Some Serious Freeconomics

My partner Brad Burnham, with whom I started Union Square Ventures, thinks as much about the markets we invest in as anyone I know, but he doesn't share his thoughts as frequently as I do. But when he does, it's always worth reading.

Yesterday Brad posted his thoughts on the freeconomics debate that Chris Anderson and Malcolm Gladwell had a while back. Brad thinks they are both wrong.

I'm going to tease you all by giving you three quotes from Brad's post and then I hope you go read it in its entirety. It's a quick read, a few minutes is all it will take.

Here are the three quotes. Enjoy.

Ultimately the debate veered into a
discussion of the economics of abundance, pitting overly enthusiastic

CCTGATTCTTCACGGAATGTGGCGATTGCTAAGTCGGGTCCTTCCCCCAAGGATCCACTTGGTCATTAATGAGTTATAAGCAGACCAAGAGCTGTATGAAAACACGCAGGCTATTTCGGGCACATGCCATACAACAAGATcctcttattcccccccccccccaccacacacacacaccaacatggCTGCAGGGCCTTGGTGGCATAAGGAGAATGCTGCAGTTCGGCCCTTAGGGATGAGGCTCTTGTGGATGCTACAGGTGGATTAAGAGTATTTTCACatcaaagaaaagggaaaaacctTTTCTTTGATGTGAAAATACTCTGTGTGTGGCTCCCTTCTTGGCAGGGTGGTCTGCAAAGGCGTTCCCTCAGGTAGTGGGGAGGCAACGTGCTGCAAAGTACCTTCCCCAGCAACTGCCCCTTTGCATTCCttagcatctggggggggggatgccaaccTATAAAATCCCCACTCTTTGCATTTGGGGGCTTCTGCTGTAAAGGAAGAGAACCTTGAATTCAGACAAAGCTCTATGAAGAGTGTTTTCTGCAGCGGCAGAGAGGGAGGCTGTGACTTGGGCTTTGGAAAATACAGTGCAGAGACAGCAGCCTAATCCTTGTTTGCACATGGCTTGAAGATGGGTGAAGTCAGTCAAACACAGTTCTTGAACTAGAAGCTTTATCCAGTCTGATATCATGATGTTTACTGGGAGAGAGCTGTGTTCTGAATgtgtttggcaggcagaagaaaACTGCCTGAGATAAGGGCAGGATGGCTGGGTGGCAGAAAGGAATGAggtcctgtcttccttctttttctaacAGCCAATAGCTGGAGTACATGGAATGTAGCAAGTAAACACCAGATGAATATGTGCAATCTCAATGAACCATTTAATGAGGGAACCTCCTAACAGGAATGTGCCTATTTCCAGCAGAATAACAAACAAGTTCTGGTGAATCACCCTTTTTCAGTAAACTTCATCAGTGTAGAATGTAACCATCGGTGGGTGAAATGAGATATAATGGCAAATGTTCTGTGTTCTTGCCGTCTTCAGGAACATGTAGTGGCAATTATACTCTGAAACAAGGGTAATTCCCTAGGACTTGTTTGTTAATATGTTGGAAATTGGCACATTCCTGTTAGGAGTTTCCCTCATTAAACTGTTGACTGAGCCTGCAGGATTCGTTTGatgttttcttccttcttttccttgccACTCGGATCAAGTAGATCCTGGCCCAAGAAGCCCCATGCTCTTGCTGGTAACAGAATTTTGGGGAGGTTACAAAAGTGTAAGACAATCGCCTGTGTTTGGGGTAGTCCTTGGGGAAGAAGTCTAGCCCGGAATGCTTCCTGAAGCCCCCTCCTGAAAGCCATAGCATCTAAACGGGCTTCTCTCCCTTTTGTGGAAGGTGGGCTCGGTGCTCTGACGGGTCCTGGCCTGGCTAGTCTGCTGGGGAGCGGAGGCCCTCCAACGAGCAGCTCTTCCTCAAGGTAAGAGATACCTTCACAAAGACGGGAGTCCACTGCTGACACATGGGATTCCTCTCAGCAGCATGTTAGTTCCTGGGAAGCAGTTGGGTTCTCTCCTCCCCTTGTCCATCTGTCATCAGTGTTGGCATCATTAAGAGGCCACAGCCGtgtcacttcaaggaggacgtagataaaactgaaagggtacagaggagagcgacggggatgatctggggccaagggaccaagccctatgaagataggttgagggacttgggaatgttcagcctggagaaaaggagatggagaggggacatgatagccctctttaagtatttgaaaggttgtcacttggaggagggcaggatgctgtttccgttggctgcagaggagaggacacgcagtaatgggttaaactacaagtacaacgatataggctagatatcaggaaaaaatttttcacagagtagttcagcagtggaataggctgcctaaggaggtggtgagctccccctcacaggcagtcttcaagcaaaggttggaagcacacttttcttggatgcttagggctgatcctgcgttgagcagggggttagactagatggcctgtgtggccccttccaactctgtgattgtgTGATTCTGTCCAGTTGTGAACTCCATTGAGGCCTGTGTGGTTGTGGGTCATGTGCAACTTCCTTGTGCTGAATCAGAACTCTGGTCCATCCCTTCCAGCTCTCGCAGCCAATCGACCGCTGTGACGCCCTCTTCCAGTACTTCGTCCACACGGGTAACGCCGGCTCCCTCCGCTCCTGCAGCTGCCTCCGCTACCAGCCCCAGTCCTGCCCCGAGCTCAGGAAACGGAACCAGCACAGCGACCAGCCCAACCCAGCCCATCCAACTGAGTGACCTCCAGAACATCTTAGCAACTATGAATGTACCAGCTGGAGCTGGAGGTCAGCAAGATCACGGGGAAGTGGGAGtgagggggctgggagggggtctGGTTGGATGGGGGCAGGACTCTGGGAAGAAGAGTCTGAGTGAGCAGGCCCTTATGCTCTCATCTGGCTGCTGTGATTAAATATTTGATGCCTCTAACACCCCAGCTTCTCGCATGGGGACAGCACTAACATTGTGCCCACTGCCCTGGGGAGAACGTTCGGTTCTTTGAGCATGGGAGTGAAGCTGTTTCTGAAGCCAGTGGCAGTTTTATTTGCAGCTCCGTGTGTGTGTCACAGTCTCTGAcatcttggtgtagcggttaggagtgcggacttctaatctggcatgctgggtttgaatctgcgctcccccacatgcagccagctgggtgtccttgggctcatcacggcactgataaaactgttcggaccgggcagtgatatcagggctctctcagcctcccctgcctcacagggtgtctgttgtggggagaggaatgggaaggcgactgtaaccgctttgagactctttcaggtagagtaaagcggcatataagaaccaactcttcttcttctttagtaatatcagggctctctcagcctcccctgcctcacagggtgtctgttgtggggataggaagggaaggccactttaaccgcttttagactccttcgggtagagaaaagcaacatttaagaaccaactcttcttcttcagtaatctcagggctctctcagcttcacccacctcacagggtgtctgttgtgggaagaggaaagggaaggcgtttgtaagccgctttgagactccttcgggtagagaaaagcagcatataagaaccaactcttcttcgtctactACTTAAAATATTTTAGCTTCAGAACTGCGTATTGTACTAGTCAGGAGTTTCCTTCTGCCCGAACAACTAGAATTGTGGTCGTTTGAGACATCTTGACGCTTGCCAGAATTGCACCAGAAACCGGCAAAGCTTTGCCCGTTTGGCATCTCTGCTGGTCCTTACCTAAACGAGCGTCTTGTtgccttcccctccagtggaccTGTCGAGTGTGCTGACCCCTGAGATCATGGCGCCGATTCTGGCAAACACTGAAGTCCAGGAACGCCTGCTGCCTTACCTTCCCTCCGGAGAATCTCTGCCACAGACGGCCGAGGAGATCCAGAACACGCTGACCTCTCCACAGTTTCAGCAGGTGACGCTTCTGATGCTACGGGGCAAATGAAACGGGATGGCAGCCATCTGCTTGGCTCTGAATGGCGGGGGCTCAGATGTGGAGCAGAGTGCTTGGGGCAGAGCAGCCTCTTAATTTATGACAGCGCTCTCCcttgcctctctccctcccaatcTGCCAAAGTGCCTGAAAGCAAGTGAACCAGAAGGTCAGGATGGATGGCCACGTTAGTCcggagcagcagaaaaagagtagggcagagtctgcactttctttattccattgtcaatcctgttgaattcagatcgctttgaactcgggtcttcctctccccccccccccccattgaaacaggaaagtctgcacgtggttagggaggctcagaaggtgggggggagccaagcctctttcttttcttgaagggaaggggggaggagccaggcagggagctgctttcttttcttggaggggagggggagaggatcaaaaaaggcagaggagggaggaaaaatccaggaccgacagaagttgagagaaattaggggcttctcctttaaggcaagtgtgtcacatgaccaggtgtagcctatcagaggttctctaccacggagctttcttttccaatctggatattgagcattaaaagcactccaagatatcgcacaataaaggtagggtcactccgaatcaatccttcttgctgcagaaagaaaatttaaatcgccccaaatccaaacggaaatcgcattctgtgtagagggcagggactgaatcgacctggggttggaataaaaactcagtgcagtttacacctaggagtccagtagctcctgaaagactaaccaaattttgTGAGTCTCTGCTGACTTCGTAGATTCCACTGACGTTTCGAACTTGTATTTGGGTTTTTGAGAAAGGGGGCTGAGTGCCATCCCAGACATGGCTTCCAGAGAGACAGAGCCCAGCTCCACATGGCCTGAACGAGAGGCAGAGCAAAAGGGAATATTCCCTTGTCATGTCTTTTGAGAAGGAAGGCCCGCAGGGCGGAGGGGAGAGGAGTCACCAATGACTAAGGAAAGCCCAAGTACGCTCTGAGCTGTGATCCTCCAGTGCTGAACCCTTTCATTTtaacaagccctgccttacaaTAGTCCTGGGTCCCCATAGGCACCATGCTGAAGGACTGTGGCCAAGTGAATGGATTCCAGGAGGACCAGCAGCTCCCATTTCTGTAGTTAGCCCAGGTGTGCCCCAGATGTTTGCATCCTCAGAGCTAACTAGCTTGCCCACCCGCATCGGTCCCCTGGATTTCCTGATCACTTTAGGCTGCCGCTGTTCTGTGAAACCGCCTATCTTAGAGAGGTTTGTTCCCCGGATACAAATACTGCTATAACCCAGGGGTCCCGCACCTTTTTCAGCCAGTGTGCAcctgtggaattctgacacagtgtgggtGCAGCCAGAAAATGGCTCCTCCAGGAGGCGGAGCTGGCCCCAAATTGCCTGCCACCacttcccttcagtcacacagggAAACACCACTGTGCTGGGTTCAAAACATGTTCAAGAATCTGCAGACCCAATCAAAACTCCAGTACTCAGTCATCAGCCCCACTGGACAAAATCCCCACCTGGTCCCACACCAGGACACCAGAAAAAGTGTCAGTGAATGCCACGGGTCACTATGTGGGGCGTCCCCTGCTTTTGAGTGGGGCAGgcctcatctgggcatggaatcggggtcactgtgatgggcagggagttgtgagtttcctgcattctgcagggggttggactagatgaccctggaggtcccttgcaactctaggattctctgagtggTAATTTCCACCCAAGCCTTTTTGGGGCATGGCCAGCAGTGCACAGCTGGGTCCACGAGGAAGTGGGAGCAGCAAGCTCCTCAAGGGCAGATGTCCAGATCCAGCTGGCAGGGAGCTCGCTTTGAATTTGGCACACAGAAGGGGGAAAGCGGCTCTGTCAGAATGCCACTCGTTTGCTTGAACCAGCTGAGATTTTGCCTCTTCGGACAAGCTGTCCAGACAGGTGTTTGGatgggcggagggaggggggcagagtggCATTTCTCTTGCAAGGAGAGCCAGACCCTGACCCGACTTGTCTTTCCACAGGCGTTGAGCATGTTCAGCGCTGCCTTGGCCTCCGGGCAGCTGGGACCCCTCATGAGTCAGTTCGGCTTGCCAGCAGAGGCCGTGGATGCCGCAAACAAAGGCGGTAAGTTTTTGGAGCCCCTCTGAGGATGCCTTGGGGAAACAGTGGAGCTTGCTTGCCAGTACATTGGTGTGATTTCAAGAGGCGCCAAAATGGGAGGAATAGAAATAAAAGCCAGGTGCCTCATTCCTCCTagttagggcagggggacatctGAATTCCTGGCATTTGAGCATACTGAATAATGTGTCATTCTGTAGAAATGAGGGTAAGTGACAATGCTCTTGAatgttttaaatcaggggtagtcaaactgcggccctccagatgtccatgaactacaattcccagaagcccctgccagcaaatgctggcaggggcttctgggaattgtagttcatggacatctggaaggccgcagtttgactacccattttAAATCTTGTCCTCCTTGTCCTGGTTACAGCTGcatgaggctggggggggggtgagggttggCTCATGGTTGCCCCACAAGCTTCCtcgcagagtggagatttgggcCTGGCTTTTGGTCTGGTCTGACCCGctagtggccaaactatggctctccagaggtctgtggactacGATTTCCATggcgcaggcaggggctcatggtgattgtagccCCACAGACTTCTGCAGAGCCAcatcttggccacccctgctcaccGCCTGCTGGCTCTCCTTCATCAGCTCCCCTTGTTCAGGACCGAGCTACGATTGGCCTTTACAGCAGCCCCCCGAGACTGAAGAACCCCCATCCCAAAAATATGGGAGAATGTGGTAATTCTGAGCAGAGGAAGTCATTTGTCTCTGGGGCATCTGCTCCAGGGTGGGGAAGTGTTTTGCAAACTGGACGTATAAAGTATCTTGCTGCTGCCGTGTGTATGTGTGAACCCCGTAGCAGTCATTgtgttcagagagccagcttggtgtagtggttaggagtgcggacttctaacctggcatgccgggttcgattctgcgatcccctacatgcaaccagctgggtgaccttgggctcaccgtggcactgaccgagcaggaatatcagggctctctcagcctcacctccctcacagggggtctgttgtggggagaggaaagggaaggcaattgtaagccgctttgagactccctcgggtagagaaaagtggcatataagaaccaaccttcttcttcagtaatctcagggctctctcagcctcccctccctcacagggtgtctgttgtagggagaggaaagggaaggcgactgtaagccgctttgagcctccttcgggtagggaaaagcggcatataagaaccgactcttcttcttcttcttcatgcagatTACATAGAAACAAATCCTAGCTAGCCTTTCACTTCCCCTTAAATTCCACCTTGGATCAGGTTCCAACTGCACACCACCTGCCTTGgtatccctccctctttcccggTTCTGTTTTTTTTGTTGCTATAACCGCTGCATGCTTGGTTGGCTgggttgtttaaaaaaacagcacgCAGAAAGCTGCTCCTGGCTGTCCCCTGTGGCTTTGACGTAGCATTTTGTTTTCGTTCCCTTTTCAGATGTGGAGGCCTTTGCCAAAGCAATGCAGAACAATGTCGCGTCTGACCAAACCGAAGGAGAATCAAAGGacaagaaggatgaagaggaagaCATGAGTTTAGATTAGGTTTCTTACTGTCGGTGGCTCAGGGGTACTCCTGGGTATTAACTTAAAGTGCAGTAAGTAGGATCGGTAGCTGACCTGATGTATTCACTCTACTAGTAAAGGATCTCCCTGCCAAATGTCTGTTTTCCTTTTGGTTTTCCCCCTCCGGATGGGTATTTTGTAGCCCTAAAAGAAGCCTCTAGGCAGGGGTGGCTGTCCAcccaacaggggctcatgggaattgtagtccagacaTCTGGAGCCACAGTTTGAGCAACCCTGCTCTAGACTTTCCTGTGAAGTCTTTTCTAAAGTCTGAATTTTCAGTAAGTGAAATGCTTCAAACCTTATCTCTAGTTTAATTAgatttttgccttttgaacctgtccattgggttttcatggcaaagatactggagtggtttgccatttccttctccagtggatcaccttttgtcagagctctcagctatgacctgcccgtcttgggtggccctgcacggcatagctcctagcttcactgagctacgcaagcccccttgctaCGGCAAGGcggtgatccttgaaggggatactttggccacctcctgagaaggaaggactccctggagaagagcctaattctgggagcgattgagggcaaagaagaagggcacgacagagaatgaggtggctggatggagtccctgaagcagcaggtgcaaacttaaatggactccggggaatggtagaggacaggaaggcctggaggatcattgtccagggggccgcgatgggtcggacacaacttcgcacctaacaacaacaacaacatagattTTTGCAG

cyber utopians against cynical and perhaps self interested defenders of
current media business models.

Free is not a pricing strategy, a marketing
strategy, or the inevitable consequence of a market with low variable
costs. It’s a symptom of a much more fundamental economic shift. Until
we agree on what resources are scarce and have a framework for how they
will be allocated in the future we are not just talking past each
other, we are talking about the wrong things.

Services are not offered for free at all.
There is an exchange of value between users, the creators of the raw
material – data, content, and meta-data, and the network where that
data is converted into insight. This exchange is still governed by the
basic laws of economics but the currency is not dollars, it’s

Update: Nik thinks I missed a good one, so I'll add a fourth:

Since all these services require a large base of users for their
filtering techniques work, you could just as easily ask why the
services are not paying their producers. Debating whether to charge
these same producers make little sense.
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